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A Biography of John Cage

Kenneth Silverman

A man of extraordinary and seemingly limitless talents—musician, inventor, composer, poet, and even amateur mycologist—John Cage became a central figure of the avant-garde early in his life and remained at that pinnacle until his death in 1992 at the age of eighty. Award-winning biographer Kenneth Silverman gives us the first comprehensive life of this remarkable artist. Silverman begins with Cage’s childhood in interwar Los Angeles and his stay in Paris from 1930 to 1931, where immersion in the burgeoning new musical and artistic movements triggered an explosion of his creativity. Cage continued his studies in the United States with the seminal modern composer Arnold Schoenberg, and he soon began the experiments with sound and percussion instruments that would develop into his signature work with prepared piano, radio static, random noise, and silence. Cage’s unorthodox methods still influence artists in a wide range of genres and media. Silverman concurrently follows Cage’s rich personal life, from his early marriage to his lifelong personal and professional partnership with choreographer Merce Cunningham, as well as his friendships over the years with other composers, artists, philosophers, and writers. 

Drawing on interviews with Cage’s contemporaries and friends and on the enormous archive of his letters and writings, and including photographs, facsimiles of musical scores, and Web links to illustrative sections of his compositions, Silverman gives us a biography of major significance: a revelatory portrait of one of the most important cultural figures of the twentieth century.

 

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Boarding Out

Inhabiting the American Urban Literary Imagination, 1840-1860

David Faflik

Modernity in its American, nineteenth-century, early industrial incarnation meant movement, not stasis; noise, not silence; anxiety, not equanimity; diversity, not uniformity.

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Foucault, Politics, and Violence

Johnanna Oksala

In her book, Oksala shows that the arguments for the ineliminability of violence from the political are often based on excessively broad, ontological conceptions of violence distinct from its concrete and physical meaning and, on the other hand, on a restrictively narrow and empirical understanding of politics as the realm of conventional political institutions.

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A Herzen Reader

Alexander Herzen, Kathleen Parthe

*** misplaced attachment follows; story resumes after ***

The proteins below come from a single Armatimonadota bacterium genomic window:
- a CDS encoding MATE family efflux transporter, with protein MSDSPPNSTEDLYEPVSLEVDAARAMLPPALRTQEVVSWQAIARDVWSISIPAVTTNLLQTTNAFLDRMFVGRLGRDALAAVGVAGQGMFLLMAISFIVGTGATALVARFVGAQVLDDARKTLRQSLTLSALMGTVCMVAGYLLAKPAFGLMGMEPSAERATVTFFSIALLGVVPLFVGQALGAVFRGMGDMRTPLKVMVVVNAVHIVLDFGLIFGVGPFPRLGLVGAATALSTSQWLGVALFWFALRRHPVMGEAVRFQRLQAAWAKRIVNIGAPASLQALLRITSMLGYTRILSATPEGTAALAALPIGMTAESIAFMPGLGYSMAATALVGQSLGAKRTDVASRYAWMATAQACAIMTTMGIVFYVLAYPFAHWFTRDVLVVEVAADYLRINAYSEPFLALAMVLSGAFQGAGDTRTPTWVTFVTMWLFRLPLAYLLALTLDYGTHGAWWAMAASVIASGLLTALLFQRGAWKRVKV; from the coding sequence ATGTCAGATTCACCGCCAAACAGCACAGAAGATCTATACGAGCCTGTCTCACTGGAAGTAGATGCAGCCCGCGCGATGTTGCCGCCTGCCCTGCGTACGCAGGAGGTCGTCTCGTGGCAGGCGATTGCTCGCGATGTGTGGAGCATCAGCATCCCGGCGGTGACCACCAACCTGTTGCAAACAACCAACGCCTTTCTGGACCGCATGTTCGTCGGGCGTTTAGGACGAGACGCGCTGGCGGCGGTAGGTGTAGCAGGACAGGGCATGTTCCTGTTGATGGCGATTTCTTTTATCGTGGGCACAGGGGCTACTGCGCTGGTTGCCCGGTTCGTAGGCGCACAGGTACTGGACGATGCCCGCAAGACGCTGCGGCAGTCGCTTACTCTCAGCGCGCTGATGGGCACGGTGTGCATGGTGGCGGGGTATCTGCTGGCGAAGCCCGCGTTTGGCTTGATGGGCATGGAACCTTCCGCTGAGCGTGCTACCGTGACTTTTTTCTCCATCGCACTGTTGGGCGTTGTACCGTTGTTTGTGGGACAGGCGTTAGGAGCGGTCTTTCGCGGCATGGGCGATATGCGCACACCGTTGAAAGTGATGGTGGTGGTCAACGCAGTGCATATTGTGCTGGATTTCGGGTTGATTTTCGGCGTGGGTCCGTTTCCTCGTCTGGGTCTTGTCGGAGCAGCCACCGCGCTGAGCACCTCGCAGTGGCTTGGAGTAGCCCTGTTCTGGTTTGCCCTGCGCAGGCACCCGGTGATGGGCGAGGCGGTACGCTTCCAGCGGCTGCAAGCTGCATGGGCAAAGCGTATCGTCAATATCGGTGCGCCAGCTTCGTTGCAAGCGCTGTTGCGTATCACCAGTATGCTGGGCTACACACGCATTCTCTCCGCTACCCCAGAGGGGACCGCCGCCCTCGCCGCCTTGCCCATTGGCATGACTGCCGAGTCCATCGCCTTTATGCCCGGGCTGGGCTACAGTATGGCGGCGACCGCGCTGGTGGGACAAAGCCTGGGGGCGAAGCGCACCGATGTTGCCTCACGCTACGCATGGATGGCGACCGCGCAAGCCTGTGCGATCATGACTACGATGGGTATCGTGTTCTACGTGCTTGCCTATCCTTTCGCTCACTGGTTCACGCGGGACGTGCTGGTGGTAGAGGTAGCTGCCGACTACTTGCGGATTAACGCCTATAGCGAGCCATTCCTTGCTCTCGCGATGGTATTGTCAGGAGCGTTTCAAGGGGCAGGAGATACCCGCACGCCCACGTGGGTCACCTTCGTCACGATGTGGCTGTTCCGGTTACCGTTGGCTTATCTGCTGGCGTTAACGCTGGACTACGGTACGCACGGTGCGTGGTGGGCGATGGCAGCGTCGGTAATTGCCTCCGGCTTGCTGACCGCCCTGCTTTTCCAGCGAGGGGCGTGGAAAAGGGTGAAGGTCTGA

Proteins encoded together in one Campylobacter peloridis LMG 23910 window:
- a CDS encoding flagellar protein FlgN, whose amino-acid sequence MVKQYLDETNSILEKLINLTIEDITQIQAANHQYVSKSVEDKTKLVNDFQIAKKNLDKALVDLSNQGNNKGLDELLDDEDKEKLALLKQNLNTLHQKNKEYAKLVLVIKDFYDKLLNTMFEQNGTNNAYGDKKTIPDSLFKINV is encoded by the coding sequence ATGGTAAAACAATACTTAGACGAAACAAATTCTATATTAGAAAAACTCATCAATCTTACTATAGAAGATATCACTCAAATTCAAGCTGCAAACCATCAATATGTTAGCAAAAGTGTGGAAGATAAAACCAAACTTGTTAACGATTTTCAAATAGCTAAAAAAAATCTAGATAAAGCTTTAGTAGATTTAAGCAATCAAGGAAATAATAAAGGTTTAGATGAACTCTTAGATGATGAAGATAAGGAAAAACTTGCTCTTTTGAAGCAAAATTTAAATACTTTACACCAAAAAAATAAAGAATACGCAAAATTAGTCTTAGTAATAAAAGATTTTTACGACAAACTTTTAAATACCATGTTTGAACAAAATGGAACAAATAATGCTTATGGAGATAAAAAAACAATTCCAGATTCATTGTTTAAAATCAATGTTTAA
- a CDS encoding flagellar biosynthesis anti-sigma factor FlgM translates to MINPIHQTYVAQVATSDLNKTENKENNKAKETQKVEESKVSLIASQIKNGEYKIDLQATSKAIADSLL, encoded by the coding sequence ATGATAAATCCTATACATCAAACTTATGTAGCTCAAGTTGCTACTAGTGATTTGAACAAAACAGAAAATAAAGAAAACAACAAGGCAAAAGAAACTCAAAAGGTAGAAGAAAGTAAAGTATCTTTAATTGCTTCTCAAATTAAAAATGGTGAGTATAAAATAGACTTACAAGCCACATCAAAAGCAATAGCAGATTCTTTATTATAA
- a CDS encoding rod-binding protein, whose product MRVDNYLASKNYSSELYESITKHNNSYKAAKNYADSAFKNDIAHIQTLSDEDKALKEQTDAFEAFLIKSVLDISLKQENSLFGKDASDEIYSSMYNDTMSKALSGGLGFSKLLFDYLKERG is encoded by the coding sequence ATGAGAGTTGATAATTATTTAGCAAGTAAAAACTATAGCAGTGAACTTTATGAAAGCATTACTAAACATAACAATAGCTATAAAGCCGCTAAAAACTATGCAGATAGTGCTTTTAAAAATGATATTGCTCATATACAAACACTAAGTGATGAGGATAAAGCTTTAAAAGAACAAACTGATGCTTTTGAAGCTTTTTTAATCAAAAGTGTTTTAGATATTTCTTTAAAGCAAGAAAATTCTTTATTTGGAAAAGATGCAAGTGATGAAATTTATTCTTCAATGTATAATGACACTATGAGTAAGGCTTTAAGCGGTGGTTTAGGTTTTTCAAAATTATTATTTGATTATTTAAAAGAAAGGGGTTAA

A Herzen Reader presents one hundred essays and editorials Alexander Herzen (1812-1870), most written for The Bell, a newspaper he launched with Nikolai Ogaryov in London in 1857.

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The International Strindberg

New Critical Essays

Anna Westerståhl Stenport

This fine collection of essays offers a wide range of new and original perspectives on Strindberg and his relation to modern and contemporary literature.

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The Kingdom of Insignificance

Miron Bialoszewski and the Quotidian, the Queer, and the Traumatic

Joanna Nizynska

Joanna Niżyńska has written the first scholarly book in English on Miron Białoszewski (1922 – 1983), a major figure in twentieth-century Polish literature.

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The Living Moment

Modernism in a Broken World

Jeffrey Hart

In the spirit of Lionel Trilling, Edmund Wilson, and Susan Sontag, the renowned literary critic Jeffrey Hart writes The Living Moment, a close reading of literature as it intersects with the political. Hart’s book is an even-handed guide for anyone toddling into the mists of the modernist moment, effortlessly moving between such modernist monuments as Eliot’s “The Waste Land,” Hemingway’s A Farewell to Arms, Mann’s Doctor Faustus, and Fitzgerald’s The Great Gatsby. Hart’s most stunning achievement is his brilliant inclusion of Marilynne Robinson’s Gilead as a modernist text, for the way the novel teaches us to see more, to hear more, to feel more. Hart’s dazzling study is an examination of important works of literature as they explore the experience of living in a broken world with thought and sometimes with examples of resolve that possess permanent validity. The Living Moment is for anyone who is wearied by so much of today’s trendy, narrow, and ideologically driven criticism.

 

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The Nature of Trauma in American Novels

Michelle Balaev

In The Nature of Trauma in the American Novel, Michelle Balaev undertakes an ambitious rethinking of the foundations, implementations, and new possibilities of literary trauma theory.

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Nostalgia

Origins and Ends of an Unenlightened Disease

Helmut Illbruck

Nostalgia: Origins and Ends of an Unenlightened Disease is a comprehensive, insistent, and profound historical-theoretical discourse of nostalgia.

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The Poetics of Unremembered Acts

Reading, Lyric, Pedagogy

Brian McGrath

In The Poetics of Unremembered Acts McGrath takes poetry’s declining cultural significance as a symptom of a cultural fascination with haste and decisiveness that the lyric in fact exposes and thereby throws into question.

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